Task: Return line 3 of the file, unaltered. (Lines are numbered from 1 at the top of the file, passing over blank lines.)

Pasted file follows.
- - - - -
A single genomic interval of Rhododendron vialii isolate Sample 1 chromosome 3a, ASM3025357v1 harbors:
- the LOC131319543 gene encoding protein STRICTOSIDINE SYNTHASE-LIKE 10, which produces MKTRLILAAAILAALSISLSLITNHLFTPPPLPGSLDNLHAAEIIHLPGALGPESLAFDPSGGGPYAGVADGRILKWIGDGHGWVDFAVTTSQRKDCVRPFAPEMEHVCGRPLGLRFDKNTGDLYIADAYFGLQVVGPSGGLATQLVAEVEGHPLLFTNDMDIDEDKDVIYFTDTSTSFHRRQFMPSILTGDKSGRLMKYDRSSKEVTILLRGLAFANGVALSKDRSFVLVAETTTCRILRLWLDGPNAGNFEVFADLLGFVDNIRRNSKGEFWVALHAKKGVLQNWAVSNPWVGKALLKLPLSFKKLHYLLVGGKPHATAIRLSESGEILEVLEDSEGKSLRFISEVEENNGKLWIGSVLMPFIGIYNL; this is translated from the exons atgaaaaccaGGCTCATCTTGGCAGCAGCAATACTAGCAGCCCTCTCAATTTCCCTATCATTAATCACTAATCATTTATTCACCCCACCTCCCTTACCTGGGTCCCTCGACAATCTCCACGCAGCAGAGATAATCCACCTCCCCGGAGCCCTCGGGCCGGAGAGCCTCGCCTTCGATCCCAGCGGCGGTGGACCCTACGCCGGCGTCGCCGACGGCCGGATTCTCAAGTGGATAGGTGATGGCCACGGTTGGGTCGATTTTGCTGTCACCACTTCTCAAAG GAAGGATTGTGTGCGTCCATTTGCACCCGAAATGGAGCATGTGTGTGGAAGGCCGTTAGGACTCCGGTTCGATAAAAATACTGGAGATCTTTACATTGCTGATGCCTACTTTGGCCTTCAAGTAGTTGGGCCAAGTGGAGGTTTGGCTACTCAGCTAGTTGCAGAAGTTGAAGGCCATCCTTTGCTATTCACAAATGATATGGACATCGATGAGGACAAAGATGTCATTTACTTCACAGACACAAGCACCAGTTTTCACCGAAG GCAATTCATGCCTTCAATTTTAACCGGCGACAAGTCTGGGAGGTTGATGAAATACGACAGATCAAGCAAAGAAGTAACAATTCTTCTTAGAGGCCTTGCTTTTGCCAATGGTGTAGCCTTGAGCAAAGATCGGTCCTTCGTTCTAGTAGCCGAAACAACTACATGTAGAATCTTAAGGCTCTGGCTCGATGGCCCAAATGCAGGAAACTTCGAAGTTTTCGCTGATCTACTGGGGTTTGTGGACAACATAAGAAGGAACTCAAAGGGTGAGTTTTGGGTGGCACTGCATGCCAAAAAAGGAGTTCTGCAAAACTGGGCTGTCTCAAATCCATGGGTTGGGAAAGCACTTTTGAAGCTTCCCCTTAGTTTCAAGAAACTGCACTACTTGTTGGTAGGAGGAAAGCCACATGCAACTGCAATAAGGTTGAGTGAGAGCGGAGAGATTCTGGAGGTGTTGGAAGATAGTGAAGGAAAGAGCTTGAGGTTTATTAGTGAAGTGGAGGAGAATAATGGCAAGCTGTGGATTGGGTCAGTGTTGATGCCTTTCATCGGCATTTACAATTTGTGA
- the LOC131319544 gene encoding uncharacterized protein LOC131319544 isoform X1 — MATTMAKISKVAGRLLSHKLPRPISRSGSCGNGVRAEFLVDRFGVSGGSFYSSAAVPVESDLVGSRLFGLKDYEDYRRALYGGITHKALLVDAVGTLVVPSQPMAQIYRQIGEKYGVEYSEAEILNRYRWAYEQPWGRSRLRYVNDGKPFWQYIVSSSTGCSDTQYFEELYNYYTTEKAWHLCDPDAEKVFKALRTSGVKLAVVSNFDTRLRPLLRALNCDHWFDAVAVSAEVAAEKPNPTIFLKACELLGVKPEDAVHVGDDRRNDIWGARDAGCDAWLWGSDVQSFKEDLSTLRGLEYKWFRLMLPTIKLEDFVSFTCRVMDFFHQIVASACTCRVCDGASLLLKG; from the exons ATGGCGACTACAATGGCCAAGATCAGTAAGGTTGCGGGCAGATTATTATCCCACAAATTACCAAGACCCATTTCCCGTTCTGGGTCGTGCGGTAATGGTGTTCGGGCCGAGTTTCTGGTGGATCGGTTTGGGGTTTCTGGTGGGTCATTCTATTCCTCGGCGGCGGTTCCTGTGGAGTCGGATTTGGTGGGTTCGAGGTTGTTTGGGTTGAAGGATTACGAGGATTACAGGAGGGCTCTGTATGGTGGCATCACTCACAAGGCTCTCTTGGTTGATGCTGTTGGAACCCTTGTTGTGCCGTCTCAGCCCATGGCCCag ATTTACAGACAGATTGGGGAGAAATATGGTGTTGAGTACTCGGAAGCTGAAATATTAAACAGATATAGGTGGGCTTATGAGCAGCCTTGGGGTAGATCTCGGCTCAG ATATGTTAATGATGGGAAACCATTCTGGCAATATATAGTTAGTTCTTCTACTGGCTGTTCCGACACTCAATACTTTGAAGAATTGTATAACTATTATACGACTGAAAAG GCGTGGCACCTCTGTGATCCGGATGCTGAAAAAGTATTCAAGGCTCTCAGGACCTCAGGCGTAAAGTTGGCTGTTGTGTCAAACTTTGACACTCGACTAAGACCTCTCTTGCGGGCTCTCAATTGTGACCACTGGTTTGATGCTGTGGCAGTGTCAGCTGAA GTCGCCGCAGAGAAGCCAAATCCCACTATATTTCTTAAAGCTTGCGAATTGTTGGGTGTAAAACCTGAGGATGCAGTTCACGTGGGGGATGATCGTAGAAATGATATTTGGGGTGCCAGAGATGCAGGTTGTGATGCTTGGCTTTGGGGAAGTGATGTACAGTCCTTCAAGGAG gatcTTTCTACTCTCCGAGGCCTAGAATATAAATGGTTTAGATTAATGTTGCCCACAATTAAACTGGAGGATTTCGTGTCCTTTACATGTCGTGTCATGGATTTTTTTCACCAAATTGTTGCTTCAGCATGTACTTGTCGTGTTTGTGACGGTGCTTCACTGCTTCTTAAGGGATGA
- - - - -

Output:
- the LOC131319544 gene encoding uncharacterized protein LOC131319544 isoform X1 — MATTMAKISKVAGRLLSHKLPRPISRSGSCGNGVRAEFLVDRFGVSGGSFYSSAAVPVESDLVGSRLFGLKDYEDYRRALYGGITHKALLVDAVGTLVVPSQPMAQIYRQIGEKYGVEYSEAEILNRYRWAYEQPWGRSRLRYVNDGKPFWQYIVSSSTGCSDTQYFEELYNYYTTEKAWHLCDPDAEKVFKALRTSGVKLAVVSNFDTRLRPLLRALNCDHWFDAVAVSAEVAAEKPNPTIFLKACELLGVKPEDAVHVGDDRRNDIWGARDAGCDAWLWGSDVQSFKEDLSTLRGLEYKWFRLMLPTIKLEDFVSFTCRVMDFFHQIVASACTCRVCDGASLLLKG; from the exons ATGGCGACTACAATGGCCAAGATCAGTAAGGTTGCGGGCAGATTATTATCCCACAAATTACCAAGACCCATTTCCCGTTCTGGGTCGTGCGGTAATGGTGTTCGGGCCGAGTTTCTGGTGGATCGGTTTGGGGTTTCTGGTGGGTCATTCTATTCCTCGGCGGCGGTTCCTGTGGAGTCGGATTTGGTGGGTTCGAGGTTGTTTGGGTTGAAGGATTACGAGGATTACAGGAGGGCTCTGTATGGTGGCATCACTCACAAGGCTCTCTTGGTTGATGCTGTTGGAACCCTTGTTGTGCCGTCTCAGCCCATGGCCCag ATTTACAGACAGATTGGGGAGAAATATGGTGTTGAGTACTCGGAAGCTGAAATATTAAACAGATATAGGTGGGCTTATGAGCAGCCTTGGGGTAGATCTCGGCTCAG ATATGTTAATGATGGGAAACCATTCTGGCAATATATAGTTAGTTCTTCTACTGGCTGTTCCGACACTCAATACTTTGAAGAATTGTATAACTATTATACGACTGAAAAG GCGTGGCACCTCTGTGATCCGGATGCTGAAAAAGTATTCAAGGCTCTCAGGACCTCAGGCGTAAAGTTGGCTGTTGTGTCAAACTTTGACACTCGACTAAGACCTCTCTTGCGGGCTCTCAATTGTGACCACTGGTTTGATGCTGTGGCAGTGTCAGCTGAA GTCGCCGCAGAGAAGCCAAATCCCACTATATTTCTTAAAGCTTGCGAATTGTTGGGTGTAAAACCTGAGGATGCAGTTCACGTGGGGGATGATCGTAGAAATGATATTTGGGGTGCCAGAGATGCAGGTTGTGATGCTTGGCTTTGGGGAAGTGATGTACAGTCCTTCAAGGAG gatcTTTCTACTCTCCGAGGCCTAGAATATAAATGGTTTAGATTAATGTTGCCCACAATTAAACTGGAGGATTTCGTGTCCTTTACATGTCGTGTCATGGATTTTTTTCACCAAATTGTTGCTTCAGCATGTACTTGTCGTGTTTGTGACGGTGCTTCACTGCTTCTTAAGGGATGA